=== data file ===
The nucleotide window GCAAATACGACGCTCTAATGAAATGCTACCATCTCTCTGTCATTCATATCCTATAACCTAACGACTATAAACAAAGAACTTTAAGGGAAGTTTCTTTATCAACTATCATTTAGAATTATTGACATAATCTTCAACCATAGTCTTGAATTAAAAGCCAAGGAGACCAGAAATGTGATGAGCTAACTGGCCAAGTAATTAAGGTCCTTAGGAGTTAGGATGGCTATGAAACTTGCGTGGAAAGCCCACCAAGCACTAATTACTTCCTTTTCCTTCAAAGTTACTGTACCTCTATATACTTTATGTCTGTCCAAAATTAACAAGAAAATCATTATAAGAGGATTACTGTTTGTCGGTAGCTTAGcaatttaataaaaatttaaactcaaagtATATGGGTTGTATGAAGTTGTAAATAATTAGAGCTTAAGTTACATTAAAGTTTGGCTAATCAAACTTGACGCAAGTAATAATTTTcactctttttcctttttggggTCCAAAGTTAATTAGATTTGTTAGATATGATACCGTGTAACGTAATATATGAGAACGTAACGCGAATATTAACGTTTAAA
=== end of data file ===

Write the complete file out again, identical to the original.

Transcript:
The nucleotide window GCAAATACGACGCTCTAATGAAATGCTACCATCTCTCTGTCATTCATATCCTATAACCTAACGACTATAAACAAAGAACTTTAAGGGAAGTTTCTTTATCAACTATCATTTAGAATTATTGACATAATCTTCAACCATAGTCTTGAATTAAAAGCCAAGGAGACCAGAAATGTGATGAGCTAACTGGCCAAGTAATTAAGGTCCTTAGGAGTTAGGATGGCTATGAAACTTGCGTGGAAAGCCCACCAAGCACTAATTACTTCCTTTTCCTTCAAAGTTACTGTACCTCTATATACTTTATGTCTGTCCAAAATTAACAAGAAAATCATTATAAGAGGATTACTGTTTGTCGGTAGCTTAGcaatttaataaaaatttaaactcaaagtATATGGGTTGTATGAAGTTGTAAATAATTAGAGCTTAAGTTACATTAAAGTTTGGCTAATCAAACTTGACGCAAGTAATAATTTTcactctttttcctttttggggTCCAAAGTTAATTAGATTTGTTAGATATGATACCGTGTAACGTAATATATGAGAACGTAACGCGAATATTAACGTTTAAA